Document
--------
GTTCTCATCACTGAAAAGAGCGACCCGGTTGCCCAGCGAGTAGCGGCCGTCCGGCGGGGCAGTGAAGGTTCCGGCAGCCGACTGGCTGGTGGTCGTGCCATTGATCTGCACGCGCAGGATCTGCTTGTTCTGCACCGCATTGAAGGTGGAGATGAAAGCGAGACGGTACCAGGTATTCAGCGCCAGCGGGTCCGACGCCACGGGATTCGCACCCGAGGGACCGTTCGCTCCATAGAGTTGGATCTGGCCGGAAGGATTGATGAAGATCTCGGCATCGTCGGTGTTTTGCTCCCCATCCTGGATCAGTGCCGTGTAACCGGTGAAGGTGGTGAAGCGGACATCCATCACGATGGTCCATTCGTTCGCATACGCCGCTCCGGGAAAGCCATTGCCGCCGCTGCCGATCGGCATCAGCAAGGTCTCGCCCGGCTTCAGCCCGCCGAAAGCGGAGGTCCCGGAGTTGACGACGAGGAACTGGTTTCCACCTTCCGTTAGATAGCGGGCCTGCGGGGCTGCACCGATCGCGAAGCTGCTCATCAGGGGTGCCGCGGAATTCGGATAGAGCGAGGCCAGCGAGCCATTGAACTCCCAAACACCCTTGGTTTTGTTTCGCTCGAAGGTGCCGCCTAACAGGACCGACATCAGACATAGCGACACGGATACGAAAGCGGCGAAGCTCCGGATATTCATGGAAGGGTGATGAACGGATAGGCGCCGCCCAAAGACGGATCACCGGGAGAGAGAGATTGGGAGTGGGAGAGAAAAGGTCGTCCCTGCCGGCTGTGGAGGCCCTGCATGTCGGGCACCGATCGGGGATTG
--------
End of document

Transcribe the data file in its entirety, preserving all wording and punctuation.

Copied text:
GTTCTCATCACTGAAAAGAGCGACCCGGTTGCCCAGCGAGTAGCGGCCGTCCGGCGGGGCAGTGAAGGTTCCGGCAGCCGACTGGCTGGTGGTCGTGCCATTGATCTGCACGCGCAGGATCTGCTTGTTCTGCACCGCATTGAAGGTGGAGATGAAAGCGAGACGGTACCAGGTATTCAGCGCCAGCGGGTCCGACGCCACGGGATTCGCACCCGAGGGACCGTTCGCTCCATAGAGTTGGATCTGGCCGGAAGGATTGATGAAGATCTCGGCATCGTCGGTGTTTTGCTCCCCATCCTGGATCAGTGCCGTGTAACCGGTGAAGGTGGTGAAGCGGACATCCATCACGATGGTCCATTCGTTCGCATACGCCGCTCCGGGAAAGCCATTGCCGCCGCTGCCGATCGGCATCAGCAAGGTCTCGCCCGGCTTCAGCCCGCCGAAAGCGGAGGTCCCGGAGTTGACGACGAGGAACTGGTTTCCACCTTCCGTTAGATAGCGGGCCTGCGGGGCTGCACCGATCGCGAAGCTGCTCATCAGGGGTGCCGCGGAATTCGGATAGAGCGAGGCCAGCGAGCCATTGAACTCCCAAACACCCTTGGTTTTGTTTCGCTCGAAGGTGCCGCCTAACAGGACCGACATCAGACATAGCGACACGGATACGAAAGCGGCGAAGCTCCGGATATTCATGGAAGGGTGATGAACGGATAGGCGCCGCCCAAAGACGGATCACCGGGAGAGAGAGATTGGGAGTGGGAGAGAAAAGGTCGTCCCTGCCGGCTGTGGAGGCCCTGCATGTCGGGCACCGATCGGGGATTG